Excluding the “countdown” audio and music score during the second launch video – all the elements of this presentation were produced by AmericaSpace and its affiliates. Alan Walters, Mike Killian, Jason Rhian, Matt Gaetjens as well as Mike Barrett & Jeff Seibert with Wired4Space.com and Lloyd Behrendt with Blue Sawtooth Studios contributed to make this presentation possible.
CAPE CANAVERAL, Fla – AmericaSpace has been working for months to get video from the launch pads of Cape Canaveral Air Force Station to show the world the wonder of launch. It is not an easy task. The timers will activate the cameras one way or another. If there are slips or scrubs? You get a ton of video showing a pretty rocket sitting on the pad venting excess fuel.
Everything has to go just right. The angle has to be right and the type of equipment one uses – can wreak havoc on whether-or-not you get the “prize” – precious video and audio showing a launch vehicle thundering off of the launch pad. AmericaSpace has been to get everything just right. For the launch of a United Launch Alliance Atlas V 551 rocket with its U.S. Navy Mobile User Objective System-1 or MUOS-1 communications satellite – everything gelled.
This was in large part thanks to the patience of Alan Walters and the assistance of Mike Barrett and Jeff Seibert of Wired4space.com. Like Blue Sawtooth Studios, Wired4Space has opted to work collaboratively with AmericaSpace – and the results can be seen in this video package.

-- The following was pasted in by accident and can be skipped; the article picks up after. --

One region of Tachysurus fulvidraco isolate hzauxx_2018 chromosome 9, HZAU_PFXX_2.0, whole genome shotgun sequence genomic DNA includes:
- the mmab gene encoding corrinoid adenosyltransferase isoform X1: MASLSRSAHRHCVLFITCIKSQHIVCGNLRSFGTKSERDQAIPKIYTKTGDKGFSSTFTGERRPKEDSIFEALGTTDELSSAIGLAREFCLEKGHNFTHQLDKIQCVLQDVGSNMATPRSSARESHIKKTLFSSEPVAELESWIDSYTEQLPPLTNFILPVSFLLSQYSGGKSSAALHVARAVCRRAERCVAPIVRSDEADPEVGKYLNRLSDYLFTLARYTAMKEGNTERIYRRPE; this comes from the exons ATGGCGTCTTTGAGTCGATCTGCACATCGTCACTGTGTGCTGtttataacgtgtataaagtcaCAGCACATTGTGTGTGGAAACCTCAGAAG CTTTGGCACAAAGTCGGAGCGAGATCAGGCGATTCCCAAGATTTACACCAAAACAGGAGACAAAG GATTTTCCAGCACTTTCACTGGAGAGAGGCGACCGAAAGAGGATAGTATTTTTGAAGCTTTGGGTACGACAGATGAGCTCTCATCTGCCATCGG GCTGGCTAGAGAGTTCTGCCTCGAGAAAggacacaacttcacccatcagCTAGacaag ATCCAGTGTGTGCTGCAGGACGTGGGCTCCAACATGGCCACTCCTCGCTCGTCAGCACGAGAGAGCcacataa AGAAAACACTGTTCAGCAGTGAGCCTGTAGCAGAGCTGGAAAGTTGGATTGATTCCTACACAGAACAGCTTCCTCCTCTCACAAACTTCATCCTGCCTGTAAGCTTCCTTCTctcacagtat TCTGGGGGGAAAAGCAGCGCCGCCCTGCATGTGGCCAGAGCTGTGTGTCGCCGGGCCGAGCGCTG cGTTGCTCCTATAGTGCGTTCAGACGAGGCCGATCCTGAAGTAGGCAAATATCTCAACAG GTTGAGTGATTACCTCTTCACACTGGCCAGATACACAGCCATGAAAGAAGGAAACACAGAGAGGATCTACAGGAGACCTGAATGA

Video is not the entire picture however. Primarily, most media outlets set up still camera remotes to capture the launch. AmericaSpace is no different. Alan Walters, Mike Killian and Seibert all put remotes into place. Still remotes, like their video cousins, can be tricky beasts. But they have quirks all their own.
Generally still remotes are activated by sound or light (primarily sound) which, given how much noise and light a rocket launch makes, this seems ideal. These triggers can be too sensitive, being set off by wind – and filling the camera’s memory card with tons of pictures of the launch vehicle on the pad. Or? They can be not sensitive enough and even a rocket going off right in front of it – isn’t enough to activate them. Florida’s turbulent weather also can wreak havoc on cameras that sit exposed along Florida’s Space Coast.
Setting up remote video and still cameras is a gamble and just because you get it right once – does not mean that you will get the same result next time. Time-and-again professionals meet with frustration as they chase rockets. Then? There is that one time when everything works out perfectly – and it is all worth it. For the crew at AmericaSpace and its affiliates MUOS-1 was a “picture-perfect” launch.Missions » MUOS » Muos-1 »